The High-King noticed his obvious change of subject, but didn’t comment on it. He picked up on Elrond’s words.

“And none commented on it during your stay, or thought it otherwise strange?”

Elrond shook his head. He had done it a lot in the past hour, and he started to feel it in his neck. “They thought it a lingering storm from the mountains. Annatar himself didn’t even seem to notice it. The light was not entirely eliminated, but dimmed and most colors were stripped away, leaving a brown sky underneath black clouds.” He shuddered slightly. “I am glad I’m back here.”

Gil-Galad nodded. “What happens there is now beyond our control, even if we were to seize it by force.”

“Do we try to remove Annatar in silence?” Elrond dared to suggest, resulting in a hard stare from Gil-Galad. “If you are asking whether we will attempt assassination, kidnapping or taking him hostage, the answer is no. Whatever more than swordplay you might have been taught in your unique upbringing, such scenarios have no place in a civilized world, Elrond Makalaurion.” The implication was clear. Elrond inclined his head, partly to apologize and partly to acknowledge the threat.

Gil-Galad relented a little. “It is not wise to even think of such things, my friend,” he said. “Those thoughts linger in the mind and can drive on mad. I do not want you to fall victim to that curse. But should we pursue to remove Annatar from Ost-in-Edhil, it is my opinion that the damage is already done. A sudden disappearance would only accelerate disaster.”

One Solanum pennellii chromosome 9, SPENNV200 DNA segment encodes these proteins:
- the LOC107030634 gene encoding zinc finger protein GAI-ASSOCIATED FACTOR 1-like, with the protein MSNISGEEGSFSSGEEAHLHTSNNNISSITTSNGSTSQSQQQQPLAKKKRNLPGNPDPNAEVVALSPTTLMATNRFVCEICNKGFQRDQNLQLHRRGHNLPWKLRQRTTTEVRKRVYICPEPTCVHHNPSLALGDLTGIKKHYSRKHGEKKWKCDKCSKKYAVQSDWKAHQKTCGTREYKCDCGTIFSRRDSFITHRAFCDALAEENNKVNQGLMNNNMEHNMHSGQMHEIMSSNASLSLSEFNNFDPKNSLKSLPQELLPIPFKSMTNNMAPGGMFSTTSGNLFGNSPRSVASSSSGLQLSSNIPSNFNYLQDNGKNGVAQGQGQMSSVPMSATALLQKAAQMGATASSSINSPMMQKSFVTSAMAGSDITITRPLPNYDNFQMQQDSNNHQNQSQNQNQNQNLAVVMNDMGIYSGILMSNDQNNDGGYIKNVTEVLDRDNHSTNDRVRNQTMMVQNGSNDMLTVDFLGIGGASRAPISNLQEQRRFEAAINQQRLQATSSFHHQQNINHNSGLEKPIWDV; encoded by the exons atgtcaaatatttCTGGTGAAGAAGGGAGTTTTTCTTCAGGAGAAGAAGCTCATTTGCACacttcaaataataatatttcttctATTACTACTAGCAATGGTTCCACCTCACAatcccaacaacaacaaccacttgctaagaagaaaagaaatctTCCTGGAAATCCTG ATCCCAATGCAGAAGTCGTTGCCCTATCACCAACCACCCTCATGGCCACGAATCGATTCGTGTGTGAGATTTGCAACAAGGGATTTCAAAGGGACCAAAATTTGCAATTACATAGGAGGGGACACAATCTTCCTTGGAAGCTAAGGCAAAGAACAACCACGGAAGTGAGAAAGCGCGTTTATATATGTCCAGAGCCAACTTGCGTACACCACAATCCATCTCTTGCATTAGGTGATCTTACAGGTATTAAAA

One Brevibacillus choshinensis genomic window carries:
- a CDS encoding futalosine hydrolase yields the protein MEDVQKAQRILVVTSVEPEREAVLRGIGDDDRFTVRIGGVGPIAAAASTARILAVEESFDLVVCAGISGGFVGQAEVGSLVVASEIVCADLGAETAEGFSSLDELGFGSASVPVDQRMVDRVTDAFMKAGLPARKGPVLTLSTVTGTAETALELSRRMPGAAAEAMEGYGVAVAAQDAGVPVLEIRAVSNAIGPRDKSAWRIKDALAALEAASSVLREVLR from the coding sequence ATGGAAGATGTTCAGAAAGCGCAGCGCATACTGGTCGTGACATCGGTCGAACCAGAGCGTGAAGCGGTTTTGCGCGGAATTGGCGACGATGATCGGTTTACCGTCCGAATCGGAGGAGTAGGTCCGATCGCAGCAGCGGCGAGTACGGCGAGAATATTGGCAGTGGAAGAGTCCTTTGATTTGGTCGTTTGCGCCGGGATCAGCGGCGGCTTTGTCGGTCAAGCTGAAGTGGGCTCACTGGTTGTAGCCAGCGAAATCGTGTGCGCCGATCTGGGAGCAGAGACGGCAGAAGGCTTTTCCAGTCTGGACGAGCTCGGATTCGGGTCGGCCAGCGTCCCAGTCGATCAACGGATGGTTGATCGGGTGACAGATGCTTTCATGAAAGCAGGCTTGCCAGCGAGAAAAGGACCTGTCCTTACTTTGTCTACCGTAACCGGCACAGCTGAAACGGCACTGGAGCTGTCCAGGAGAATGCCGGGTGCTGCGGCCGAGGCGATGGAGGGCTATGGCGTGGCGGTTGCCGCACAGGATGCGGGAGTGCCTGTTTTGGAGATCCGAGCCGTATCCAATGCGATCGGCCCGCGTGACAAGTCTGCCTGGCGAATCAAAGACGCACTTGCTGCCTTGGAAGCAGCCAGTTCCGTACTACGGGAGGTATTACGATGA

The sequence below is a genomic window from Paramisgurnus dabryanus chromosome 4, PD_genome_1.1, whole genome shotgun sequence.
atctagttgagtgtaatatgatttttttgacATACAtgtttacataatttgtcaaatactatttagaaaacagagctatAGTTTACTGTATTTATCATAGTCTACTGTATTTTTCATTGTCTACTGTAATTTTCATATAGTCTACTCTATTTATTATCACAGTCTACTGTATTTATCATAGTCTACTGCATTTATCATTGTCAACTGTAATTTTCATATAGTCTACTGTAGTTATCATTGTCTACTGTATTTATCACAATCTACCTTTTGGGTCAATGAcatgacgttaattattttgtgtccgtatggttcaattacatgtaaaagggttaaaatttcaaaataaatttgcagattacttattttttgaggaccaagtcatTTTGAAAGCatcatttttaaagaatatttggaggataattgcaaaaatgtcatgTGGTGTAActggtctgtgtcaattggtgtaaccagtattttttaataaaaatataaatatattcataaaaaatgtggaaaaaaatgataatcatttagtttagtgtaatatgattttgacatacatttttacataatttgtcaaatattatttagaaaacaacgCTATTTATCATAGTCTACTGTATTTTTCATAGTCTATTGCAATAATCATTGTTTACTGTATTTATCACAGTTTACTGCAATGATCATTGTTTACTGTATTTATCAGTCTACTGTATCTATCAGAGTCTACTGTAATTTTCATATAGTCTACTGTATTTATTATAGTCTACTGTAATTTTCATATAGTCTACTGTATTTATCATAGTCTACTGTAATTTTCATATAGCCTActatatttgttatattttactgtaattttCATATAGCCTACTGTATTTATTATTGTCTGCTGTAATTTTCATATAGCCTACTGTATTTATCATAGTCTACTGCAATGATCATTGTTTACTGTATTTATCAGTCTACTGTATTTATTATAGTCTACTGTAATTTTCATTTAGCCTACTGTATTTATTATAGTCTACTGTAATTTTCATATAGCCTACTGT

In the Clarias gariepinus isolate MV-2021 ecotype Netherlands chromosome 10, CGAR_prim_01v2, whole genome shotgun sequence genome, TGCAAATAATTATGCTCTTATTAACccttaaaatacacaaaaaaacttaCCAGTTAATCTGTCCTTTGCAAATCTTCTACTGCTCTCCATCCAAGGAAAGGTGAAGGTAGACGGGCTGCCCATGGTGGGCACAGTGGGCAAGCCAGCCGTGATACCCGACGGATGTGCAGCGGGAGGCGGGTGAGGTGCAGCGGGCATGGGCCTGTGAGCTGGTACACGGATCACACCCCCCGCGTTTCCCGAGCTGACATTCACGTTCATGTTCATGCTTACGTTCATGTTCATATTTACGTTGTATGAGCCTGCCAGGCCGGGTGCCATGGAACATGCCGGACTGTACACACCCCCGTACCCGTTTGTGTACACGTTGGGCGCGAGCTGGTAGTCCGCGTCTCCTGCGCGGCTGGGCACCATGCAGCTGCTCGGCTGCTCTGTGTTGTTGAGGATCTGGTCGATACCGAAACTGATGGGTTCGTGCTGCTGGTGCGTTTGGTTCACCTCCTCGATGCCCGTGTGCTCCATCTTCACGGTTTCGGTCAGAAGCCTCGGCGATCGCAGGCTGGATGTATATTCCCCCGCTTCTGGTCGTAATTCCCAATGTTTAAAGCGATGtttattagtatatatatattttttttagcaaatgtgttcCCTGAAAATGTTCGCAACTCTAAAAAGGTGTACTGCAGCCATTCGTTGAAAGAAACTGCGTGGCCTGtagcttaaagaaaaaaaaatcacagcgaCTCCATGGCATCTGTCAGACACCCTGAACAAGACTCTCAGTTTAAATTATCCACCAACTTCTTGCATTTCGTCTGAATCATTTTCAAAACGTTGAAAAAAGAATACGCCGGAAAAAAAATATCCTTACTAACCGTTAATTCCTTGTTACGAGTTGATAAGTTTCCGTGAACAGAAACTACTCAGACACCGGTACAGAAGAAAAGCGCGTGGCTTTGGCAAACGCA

“So we let Annatar play his games?”

“We are too late already to prevent Eregion’s fall. The only thing we can do now is control the descent.” Gil-Galad closed his eyes for a moment, clamped them shut, and when he opened them again they were weary, and lines had set into his immortal face.

“Elrond, I want you to do several things for me. First, alert the army. Ensure they are in a state of readiness to meet whatever it is that comes. Second, I want you to warn our allies to do the same. However, do not contact Eregion. I don’t want Annatar finding out. Third, once that is all done, I want you to scout the lands for a safe haven, a strategic location and defensible place to retreat to should that prove necessary. The Lady Celebrían is returning to Lothlórien tomorrow; accompany her on her way home. It is a perfect cover for your true mission. Lastly, I appoint you as my herald. Do you accept that position?”

Elrond listened carefully to his instructions, memorizing them as they were spoken. When Gil-Galad came to his last point, Elrond at first did not believe he heard correctly. However, Gil-Galad’s earnest expression told him his ears did not deceive him. It was a position of honor that Elrond had never aspired to attain, but now that it was freely offered, he would not refuse. A smile broke through his face, one that Gil-Galad answered with his own. “You’ve more than earned it, my friend,” he said.

“I accept the position. Thank you,” Elrond simply answered. “I appreciate it.”

“I know. Now, I believe you should be on your way. The sooner this is all done, the better.”

“Yes, my King,” Elrond saluted.

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End Notes

Title taken from the song Anthem of our dying day by Story of the Year.